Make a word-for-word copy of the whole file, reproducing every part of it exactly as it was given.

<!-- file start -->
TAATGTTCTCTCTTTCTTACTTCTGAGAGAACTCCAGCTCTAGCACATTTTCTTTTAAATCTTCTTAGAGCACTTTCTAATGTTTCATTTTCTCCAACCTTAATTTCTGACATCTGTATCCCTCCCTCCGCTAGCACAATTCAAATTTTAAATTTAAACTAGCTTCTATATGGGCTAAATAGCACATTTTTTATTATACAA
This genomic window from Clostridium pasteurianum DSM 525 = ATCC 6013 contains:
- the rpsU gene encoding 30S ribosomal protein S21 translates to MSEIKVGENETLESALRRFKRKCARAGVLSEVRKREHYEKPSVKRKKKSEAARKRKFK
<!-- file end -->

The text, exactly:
TAATGTTCTCTCTTTCTTACTTCTGAGAGAACTCCAGCTCTAGCACATTTTCTTTTAAATCTTCTTAGAGCACTTTCTAATGTTTCATTTTCTCCAACCTTAATTTCTGACATCTGTATCCCTCCCTCCGCTAGCACAATTCAAATTTTAAATTTAAACTAGCTTCTATATGGGCTAAATAGCACATTTTTTATTATACAA
This genomic window from Clostridium pasteurianum DSM 525 = ATCC 6013 contains:
- the rpsU gene encoding 30S ribosomal protein S21 translates to MSEIKVGENETLESALRRFKRKCARAGVLSEVRKREHYEKPSVKRKKKSEAARKRKFK